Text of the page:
Since China's great gǎigé kāifàng (Reform and Opening) experiment was begun by reformists in the Communist Party of China (CPC) under Deng Xiaoping in late 1978, tens of thousands of articles—in print and online—have been written about the huge changes and nearly miraculous standard-of-living improvements that have happened throughout China.
Evidence of these changes can be seen in every major large Chinese city as well as throughout most of China’s coastal provinces. This transformation is due in large part to:
- The lightning-speed, State-supported growth of many of China’s industrial sectors
- China’s dramatic expansion in factory-produced exports combined with simultaneous development of broad global distribution channels
- China’s seemingly never-ending supply of human capital—migrant laborers willing to temporarily live apart from their families for better work opportunities
- Massive governmental investment/spending at every level—central, provincial, and local—with special focus on developing country-wide transportation infrastructure and modern urban centers
- The tremendous amounts of foreign investment capital that has continued to flow into the country as China’s markets have become more open and globally-connected
- The unleashing of previously pent-up desires in the Chinese people themselves as they’ve had increasing choices and opportunities available to them in how to economically provide for their families and live their daily lives
These changes, as positive as they are, however, also skew thoughts and overshadow existing realities. And, as the world’s overall perception of China’s economic situation (as well as a significant part of Chinese society’s picture of themselves) has changed, the resulting narrative about China often comes out sounding something like this: “China has become a huge global economic power. Chinese people no longer need anybody’s help or concern. In fact, with China’s growing global political clout and military might, other countries need to take a step back, become a bit more wary of them, and be prepared to protect themselves.”
My concern with this growing view is that the vast majority of China’s rural people’s lives—measured by the World Bank in 2012 to be approximately 651,365,000 people (48.22% of China’s entire 1,350,820,000 population)[i]—bear no resemblance whatsoever to this narrative. Rather, at best, they have been overlooked; at worst, forgotten.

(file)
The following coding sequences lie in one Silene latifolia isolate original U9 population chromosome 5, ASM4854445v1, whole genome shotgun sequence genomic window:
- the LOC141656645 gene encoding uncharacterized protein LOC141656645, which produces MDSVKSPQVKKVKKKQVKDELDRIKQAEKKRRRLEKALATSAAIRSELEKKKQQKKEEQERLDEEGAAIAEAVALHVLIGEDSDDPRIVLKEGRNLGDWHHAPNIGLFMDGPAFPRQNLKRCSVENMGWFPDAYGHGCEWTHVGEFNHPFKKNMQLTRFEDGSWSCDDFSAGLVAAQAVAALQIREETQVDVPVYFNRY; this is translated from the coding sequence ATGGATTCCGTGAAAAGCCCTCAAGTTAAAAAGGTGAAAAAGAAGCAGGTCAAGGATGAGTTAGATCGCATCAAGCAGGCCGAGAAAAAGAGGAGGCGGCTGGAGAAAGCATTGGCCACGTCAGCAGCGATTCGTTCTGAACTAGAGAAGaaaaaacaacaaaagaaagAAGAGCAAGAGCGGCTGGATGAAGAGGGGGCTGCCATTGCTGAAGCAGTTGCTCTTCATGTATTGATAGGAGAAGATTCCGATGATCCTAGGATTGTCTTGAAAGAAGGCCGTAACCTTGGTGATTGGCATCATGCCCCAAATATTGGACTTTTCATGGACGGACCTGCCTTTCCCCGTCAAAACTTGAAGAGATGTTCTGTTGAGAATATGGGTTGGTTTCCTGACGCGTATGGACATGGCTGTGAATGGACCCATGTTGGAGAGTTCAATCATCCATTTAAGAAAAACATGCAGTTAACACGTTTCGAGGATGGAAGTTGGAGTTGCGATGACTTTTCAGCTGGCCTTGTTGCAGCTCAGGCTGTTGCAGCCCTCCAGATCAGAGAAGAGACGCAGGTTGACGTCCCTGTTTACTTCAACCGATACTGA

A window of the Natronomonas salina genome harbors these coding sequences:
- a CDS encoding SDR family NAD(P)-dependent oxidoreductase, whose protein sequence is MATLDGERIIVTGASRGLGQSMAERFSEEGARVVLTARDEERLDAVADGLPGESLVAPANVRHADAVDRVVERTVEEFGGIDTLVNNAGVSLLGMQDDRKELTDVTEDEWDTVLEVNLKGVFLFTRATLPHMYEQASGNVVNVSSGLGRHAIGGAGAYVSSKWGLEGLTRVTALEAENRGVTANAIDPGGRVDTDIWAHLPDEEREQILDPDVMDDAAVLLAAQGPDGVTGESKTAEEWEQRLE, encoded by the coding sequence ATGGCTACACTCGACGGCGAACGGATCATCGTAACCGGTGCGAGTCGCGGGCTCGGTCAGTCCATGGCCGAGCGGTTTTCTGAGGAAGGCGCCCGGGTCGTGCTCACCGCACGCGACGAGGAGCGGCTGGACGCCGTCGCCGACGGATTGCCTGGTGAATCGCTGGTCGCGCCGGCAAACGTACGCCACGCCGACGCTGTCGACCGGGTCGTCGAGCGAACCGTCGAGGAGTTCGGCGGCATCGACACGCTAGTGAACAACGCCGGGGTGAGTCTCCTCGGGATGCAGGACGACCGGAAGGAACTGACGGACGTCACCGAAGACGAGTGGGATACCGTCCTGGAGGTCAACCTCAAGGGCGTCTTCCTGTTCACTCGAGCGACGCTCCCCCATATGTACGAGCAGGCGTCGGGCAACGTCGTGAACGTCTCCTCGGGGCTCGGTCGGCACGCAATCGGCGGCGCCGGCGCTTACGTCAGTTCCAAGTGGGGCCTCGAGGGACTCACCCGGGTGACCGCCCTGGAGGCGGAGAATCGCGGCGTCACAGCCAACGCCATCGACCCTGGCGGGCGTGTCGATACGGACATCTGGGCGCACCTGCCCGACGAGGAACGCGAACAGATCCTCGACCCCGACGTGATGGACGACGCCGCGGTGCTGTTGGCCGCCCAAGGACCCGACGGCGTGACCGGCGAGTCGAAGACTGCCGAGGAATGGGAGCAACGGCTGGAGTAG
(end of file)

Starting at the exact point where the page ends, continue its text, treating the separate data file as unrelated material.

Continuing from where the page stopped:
The reality on-the-ground is that while the situation in most rural areas of China has continued to show slight to moderate improvement over the past 35+ years, 90% of China’s poverty is still rural[ii].
And, with more than 1 in 10 Chinese still trying to survive on less than U.S. $1.25 a day and more than 25% of the population (a larger number of people than live in the entire United States) subsisting on less than U.S. $2.00 a day[iii], a large part of China’s population—especially uneducated, rural country-dwellers—remain in dire and impoverished circumstances with minimal to no opportunities for anything better. According to 2011 data from the National Bureau of Statistics of China, the average per capita net income of rural households in China was still only RMB 5,153 (U.S. $2.30/day).[iv]
Compounding the lack of income, the large majority of rural Chinese still have little or no access to social services. “Entitled benefits” such as health care and schooling are severely limited due to their rural hùkǒu (户口- permanent residence permits), and—just as in many other societies in the world—abuse by powerful leaders who consider themselves rulers over the peasants is still commonplace.[v]
Fortunately, ChinaSource knows of many “on-the-ground” organizations and individuals who in big and small ways are involved in making a difference and bringing hope—both economic and spiritual—into the lives of many of the multitudes of poor families who live in China’s countryside and its small villages.
One way you can participate is by assisting one of these little "on-the-ground" projects based in north-central China. For more than 10 years, Evergreen Cards has consistently provided income-earning opportunities for more than 30 rural families in Yangqu County, Shanxi Province, through the production and sales of exquisitely-designed and individually hand-cut greeting cards. By purchasing Christmas cards (or a variety of other greeting cards) made by these rural people, you can become a part of giving them tangible hope and encouragement in the face of the dwindling opportunity.
We encourage you to visit Evergreen Cards website (http://www.evergreenchina.net/cardsite/) to find out more about their work and to help make a difference.
[i] “Rural population (% of total population) in China,” Trading Economics, http://www.tradingeconomics.com/china/rural-population-percent-of-total-population-wb-data.html (accessed October 13, 2014).
[ii] Wikipedia contributors, "Poverty in China," Wikipedia, The Free Encyclopedia, http://en.wikipedia.org/w/index.php?title=Poverty_in_China&oldid=628922810 (accessed October 13, 2014).
[iii] Wikipedia contributors, "Poverty in China," Wikipedia, The Free Encyclopedia, http://en.wikipedia.org/w/index.php?title=Poverty_in_China&oldid=628922810 (accessed October 13, 2014).
[iv] National Bureau of Statistics of China. (2011, February) Statistical Communiqué of the People's Republic of China on the 2010 National Economic and Social Development. Retrieved from NBS online: http://www.stats.gov.cn/was40/gjtjj_en_detail.jsp?searchword=Disposable+income&channelid=9528&record=3
[v] Rural Poverty in China: Problem & Policy by Gregory C. Chow
Photo Credit: Evergreen Cards